Facility Resources

Locust Rearing Facility @ TAMU

As part of the BRPI, we have developed a large rearing facility that can house all six Schistocerca species (three locust species: S. gregaria, S. piceifrons, S. cancellata; three non-swarming species: S. americana, S. serialis cubense, S. nitens) and has the capacity to rear the insects in crowded and isolated conditions to induce density-dependent phenotypes. Located in a USDA-approved quarantine facility (Containment Facility 1250) within the Biological Control Facility in the Department of Entomology at Texas A&M University, this 1,600 ft2 facility includes a dedicated large room for rearing locusts in high density, containing custom-designed cages of various sizes. It also has a dedicated isolation room which has the capacity to rear up to 360 isolated locusts singly in small individual cages (custom-designed using injection molding) that can completely isolate the test subjects visually, physically, and chemically. The rearing facility also contains a dedicated room for behavioral assays for individuals and collective movement, as well as a temperature-controlled environmental chamber for physiological studies. This facility is the only one in the world that is dedicated to rearing multiple Schistocerca species. Currently, the facility maintains colonies of the desert locust S. gregaria (wildtype, originally from Mauritania, sourced from the University of Leicester, U.K), black S. gregaria (mutant line sourced from the University of Leicester), the Central American locust S. piceifrons (wildtype, originally from Yucatan), S. americana (wildtype, originally from Florida), and S. serialis cubense (wildtype, originally from the Florida Keys). We expect to receive a seed colony of the South American locust S. cancellata (wildtype, originally from Argentina, sourced from the ASU) and start a colony of S. nitens (wildtype, originally from Texas) soon. The facility follows a strict USDA PPQ quarantine protocol (SOP) and maintains active USDA PPQ Permits (P526P-22-06735, P526P-21-06855). In addition to the rearing facility, we have acquired a large greenhouse to grow wheatgrass and Romaine lettuce using a hydroponics system. These facilities collectively represent a significant investment made from the grant to form infrastructure that serves as a core facility that will provide specimens for all BPRI-related activities.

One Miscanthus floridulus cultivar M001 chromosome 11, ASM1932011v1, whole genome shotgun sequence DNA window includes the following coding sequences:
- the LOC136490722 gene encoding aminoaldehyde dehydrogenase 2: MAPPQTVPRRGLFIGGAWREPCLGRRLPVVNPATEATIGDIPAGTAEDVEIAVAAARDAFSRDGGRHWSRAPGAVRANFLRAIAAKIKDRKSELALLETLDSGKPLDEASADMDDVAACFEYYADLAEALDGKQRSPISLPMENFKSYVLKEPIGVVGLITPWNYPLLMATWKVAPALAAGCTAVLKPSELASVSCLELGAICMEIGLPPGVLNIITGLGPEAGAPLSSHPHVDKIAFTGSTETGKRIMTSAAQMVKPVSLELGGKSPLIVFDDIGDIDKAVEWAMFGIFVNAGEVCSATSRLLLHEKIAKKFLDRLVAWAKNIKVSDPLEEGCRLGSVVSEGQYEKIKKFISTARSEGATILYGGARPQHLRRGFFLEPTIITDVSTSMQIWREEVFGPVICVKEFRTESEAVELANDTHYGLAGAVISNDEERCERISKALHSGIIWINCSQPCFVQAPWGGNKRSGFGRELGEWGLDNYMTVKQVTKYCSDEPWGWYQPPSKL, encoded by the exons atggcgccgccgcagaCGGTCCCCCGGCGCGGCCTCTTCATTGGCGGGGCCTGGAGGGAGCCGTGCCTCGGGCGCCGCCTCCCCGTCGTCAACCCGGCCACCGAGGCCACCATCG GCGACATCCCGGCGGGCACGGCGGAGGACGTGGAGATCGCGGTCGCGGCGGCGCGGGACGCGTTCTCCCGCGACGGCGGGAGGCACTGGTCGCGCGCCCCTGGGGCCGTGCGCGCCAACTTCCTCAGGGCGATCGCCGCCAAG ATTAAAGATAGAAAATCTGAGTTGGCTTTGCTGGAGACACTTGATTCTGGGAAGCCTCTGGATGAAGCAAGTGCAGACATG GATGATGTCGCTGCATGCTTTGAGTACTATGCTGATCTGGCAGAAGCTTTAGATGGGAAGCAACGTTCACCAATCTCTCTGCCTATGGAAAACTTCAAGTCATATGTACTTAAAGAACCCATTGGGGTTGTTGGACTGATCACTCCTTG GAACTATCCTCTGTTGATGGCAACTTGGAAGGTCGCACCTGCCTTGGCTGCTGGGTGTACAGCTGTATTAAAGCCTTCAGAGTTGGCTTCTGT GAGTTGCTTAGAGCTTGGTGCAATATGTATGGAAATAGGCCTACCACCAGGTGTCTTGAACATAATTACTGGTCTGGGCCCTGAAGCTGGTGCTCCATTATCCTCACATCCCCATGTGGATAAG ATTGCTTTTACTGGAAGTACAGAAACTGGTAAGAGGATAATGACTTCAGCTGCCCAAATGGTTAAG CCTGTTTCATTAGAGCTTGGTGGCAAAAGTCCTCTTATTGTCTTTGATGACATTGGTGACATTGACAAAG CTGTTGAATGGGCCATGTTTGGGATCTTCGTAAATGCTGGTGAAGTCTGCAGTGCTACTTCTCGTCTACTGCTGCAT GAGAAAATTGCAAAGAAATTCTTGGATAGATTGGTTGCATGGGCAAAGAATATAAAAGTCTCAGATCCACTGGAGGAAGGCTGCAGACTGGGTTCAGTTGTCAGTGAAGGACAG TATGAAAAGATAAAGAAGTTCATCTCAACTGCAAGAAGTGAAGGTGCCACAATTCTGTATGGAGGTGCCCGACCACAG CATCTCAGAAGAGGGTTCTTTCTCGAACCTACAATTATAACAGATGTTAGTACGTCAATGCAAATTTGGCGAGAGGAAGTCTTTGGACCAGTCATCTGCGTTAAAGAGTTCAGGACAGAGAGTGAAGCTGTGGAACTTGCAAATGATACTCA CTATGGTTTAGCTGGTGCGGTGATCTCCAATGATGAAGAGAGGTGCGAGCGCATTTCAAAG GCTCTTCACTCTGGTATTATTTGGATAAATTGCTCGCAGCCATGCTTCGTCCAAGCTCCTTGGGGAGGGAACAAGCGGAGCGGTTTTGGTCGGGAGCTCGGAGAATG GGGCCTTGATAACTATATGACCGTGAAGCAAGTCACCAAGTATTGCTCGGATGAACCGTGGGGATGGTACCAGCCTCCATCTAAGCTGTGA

Locust Rearing Facility @ASU

ASU hosts one of the largest grasshoppers, and locust dedicated rearing and research facility in the world, built through ASU and NSF support. At any given time, ASU maintains cultures of 4-6 locust and grasshopper species. The BPRI provided support to add a S. gregaria colony and set up an independent pathogen room for studying locust immunology and susceptibility to biopesticides. The rearing facility has four walk-in environmental growth chambers: a high-density rearing room for maintaining gregarious colonies, a low-density room for running solitarious experiments, a plant room for growing locust host plants, and a behavioral room now equipped with 48 locust flight tunnels. For more information: https://globalfutures.asu.edu/global-locust-initiative/facilities/

Schistocerca nymphal development project

As part of creating a standardized method for locust research, we have produced a pictorial guide of identifying Schistocerca instars. Led by Dr. Maeva Techer (mastermind), Brandon Woo (insect photographer), and the BPRI team at TAMU, we have produced a time-lapse series of Schistocerca nymphs from the very first day after hatching to the last day of nymphal instar. We were able to characterize S. americana, S. piceifrons, S. serialis cubense in crowded conditions, and S. gregaria in both solitrarious and gregarious phases. We also characterized the melanic morph of S. gregaria. Feel free to download this high-resolution poster.